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Salsa Gets Serious
Dancers Aim To Get More Respect For A Dance That Has Remained Just A Step Above Street Level
22 January 2005
If you're unfamiliar with salsa dancing or don't take it seriously as an art form, a unique show tomorrow called Salsa X might put this Latin dance in a new perspective. After you've seen its marathon of numbers by members of no fewer than 12 local schools, you might decide that salsa is either (a) fabulous fun; (b) endlessly inventive; (c) pretty sexy; (d) all of the preceding; or (e) not exactly Martha Graham.
Salsa still seeks a seat in the dance pantheon, where the gods are ballet and a metamorphosing deity called contemporary dance. Some foreigners like the Argentine tango are strongly bidding for membership. Even that recent upstart hip-hop gets serious consideration when performed by Philadelphia's Rennie Harris Pure Movement.
Salsa, though, remains one step above street level - a dance for nightclubs or maybe light entertainment at medical conventions. This image rankles one Salsa X performer, Caroline Pare, 29. In 2001, she became the first Canadian to dance regularly in Eddie Torres's legendary New York salsa company. In a recent interview, she admitted that she was tired of people expecting salsa to be nothing but flashy, half-clad bodies.
"That goes against what Eddie taught me," said Pare, who runs a salsa school here after commuting for three years to dance and teach with Torres, known as the Mambo King (mambo and salsa are closely related through rhythm). "I want to create a dance that people will respect in a different way. Having fancy costumes is one thing - it's part of the entertainment. But it's what you do with it. Are you doing a number that will be really intricate? Is it really done to the music?"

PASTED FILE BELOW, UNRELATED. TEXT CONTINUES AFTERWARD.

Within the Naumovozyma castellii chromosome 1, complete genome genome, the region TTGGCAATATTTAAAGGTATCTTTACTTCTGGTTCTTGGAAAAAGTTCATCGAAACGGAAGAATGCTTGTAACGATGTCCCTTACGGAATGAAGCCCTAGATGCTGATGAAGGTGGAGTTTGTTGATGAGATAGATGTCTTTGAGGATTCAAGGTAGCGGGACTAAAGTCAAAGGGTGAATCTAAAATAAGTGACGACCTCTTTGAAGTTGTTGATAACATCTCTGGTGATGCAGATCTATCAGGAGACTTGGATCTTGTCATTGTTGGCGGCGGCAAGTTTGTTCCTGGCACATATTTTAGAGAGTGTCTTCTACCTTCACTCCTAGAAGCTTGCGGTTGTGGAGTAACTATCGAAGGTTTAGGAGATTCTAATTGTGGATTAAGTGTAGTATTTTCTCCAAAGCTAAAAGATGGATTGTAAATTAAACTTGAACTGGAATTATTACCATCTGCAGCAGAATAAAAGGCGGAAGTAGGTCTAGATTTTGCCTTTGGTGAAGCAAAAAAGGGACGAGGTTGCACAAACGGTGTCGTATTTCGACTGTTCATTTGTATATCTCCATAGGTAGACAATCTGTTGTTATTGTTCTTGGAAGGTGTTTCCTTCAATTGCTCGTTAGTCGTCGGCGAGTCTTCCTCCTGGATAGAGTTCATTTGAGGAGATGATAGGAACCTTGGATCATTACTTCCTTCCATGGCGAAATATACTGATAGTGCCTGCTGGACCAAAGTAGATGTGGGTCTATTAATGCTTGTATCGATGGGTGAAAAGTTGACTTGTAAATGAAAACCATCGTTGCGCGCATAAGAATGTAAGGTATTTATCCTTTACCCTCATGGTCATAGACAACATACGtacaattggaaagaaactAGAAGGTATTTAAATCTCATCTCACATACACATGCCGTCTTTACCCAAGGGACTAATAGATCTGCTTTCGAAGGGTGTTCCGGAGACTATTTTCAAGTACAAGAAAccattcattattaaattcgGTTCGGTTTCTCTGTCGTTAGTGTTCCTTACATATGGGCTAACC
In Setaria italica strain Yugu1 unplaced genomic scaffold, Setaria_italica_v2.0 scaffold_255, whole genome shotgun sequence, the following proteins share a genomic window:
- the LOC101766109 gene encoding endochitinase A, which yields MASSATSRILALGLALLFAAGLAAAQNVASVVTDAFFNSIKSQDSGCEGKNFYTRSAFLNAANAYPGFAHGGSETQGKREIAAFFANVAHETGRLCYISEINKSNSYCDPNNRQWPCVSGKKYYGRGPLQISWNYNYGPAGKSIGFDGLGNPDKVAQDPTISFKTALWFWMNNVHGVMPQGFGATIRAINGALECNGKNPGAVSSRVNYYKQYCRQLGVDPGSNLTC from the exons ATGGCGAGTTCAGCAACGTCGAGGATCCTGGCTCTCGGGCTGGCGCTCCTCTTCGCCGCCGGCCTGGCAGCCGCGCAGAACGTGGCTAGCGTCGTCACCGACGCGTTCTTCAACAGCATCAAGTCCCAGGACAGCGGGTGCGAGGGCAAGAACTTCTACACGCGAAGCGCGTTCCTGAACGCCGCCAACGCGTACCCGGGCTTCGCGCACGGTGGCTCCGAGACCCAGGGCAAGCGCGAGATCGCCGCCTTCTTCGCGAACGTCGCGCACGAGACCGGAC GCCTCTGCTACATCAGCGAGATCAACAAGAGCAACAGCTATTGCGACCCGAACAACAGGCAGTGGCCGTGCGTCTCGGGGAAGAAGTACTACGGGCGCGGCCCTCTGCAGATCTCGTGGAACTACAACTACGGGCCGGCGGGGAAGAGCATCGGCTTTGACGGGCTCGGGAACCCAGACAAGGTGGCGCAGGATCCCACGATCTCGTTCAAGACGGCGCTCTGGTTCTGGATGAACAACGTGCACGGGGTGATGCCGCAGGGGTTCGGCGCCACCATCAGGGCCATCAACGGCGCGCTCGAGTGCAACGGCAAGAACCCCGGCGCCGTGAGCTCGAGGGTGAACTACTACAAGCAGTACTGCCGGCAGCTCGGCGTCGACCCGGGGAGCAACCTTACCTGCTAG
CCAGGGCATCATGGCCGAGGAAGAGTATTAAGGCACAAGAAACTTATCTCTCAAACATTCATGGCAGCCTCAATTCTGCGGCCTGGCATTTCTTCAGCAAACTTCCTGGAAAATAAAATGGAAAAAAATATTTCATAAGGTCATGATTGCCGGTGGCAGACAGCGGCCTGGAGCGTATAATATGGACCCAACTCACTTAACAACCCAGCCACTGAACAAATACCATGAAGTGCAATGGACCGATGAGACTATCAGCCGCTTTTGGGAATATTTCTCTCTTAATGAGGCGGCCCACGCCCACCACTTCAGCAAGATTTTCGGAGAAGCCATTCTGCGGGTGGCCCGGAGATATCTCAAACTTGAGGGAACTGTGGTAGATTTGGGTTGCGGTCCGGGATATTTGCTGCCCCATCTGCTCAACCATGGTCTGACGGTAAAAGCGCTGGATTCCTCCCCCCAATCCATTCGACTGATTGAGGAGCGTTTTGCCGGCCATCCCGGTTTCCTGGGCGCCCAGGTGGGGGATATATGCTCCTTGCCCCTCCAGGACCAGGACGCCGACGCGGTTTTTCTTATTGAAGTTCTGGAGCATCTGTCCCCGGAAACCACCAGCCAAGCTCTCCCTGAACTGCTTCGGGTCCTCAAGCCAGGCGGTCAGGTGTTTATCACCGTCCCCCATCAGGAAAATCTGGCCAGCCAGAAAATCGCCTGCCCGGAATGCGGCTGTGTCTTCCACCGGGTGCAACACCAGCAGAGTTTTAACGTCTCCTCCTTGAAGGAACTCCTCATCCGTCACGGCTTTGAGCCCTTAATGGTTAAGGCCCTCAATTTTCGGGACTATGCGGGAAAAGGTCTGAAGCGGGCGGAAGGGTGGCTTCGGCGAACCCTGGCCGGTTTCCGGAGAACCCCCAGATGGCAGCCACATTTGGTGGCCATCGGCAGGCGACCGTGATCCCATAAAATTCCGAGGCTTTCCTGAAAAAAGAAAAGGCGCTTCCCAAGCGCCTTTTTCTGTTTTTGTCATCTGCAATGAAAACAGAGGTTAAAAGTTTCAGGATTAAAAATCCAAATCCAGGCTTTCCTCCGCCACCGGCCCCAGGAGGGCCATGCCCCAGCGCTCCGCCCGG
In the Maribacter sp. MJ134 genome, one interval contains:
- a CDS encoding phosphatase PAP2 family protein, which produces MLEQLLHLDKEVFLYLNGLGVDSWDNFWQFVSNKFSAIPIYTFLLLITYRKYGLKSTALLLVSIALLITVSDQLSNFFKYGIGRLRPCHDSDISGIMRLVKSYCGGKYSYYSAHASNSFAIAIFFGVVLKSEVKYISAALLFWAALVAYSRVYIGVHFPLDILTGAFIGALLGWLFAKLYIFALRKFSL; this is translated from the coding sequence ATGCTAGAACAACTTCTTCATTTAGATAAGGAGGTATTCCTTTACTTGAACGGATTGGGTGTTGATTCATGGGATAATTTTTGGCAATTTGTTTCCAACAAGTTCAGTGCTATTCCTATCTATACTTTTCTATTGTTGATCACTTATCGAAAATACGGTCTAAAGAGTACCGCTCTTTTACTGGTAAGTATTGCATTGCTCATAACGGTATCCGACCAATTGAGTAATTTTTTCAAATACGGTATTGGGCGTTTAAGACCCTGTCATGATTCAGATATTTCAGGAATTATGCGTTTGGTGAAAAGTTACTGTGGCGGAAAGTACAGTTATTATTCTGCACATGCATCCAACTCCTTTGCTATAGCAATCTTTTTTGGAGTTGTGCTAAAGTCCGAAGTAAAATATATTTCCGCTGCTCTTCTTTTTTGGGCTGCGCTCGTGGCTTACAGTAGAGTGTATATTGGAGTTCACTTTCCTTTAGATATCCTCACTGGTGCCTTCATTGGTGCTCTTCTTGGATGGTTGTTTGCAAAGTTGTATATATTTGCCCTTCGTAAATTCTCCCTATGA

Pare, who choreographed the Montreal International Jazz Festival's big outdoor salsa show two years ago, promised herself that in Montreal she would never perform in nightclubs, "not because I'm snobbish, but because I want to make a vision of a dance in a theatre."
Her salsa sees fusion with dances like flamenco, tango, even tap, along with salsa's traditional shines (fancy footwork) and intricate turn patterns. Pare respects salsa's history and although she loves creative innovation, she wants her dancing to acknowledge traditional salsa (the new integrating the old, one notes, is a sign of serious art). Salsa began in Cuba and Puerto Rico and took hold in 1950s New York after Tito Puente's salsa music became popular there.
Pare also refuses to perform to recordings - they tend to disconnect people from the music, she said. Tomorrow's show has the El Nino Latin Band. Pare will perform a number with a twist - her partner is a woman, Audrey Gaussiran. They'll also perform at the world's biggest annual salsa convention in Los Angeles later this year.
Toward the end of their number tomorrow, they'll be joined by two Cubans, including Julio Cesar Hong, a member of Marie Chouinard's celebrated modern dance company.
Among tomorrow's other performers are Roberto Arenas Jr. and his partner Marie-Josee Strazzero (they won a national salsa competition in Toronto last year), Sonia Kyriacou and Moris Alvaranga, Edson Vallon, and two Polish dancers, Marcena Penc and Gregory Swodczyk, who learned salsa after immigrating in 1989.
Penc travels often to New York to keep up with trends, studying with leading teachers of the new salsa generation including Tomas Guerrero and Frankie Martinez.
Salsa X could be a launching pad for some future serious salsa exploration. At the very least, predicts co-producer and well-known dance teacher Gil Sanchez-Peralta, on a winter's day, it will warm everybody up.
Salsa X takes place tomorrow at 7 p.m. at Station C, 1450 St. Catherine St. E. Tickets cost $25 in advance, $30 at the door. Call (514) 790-1245.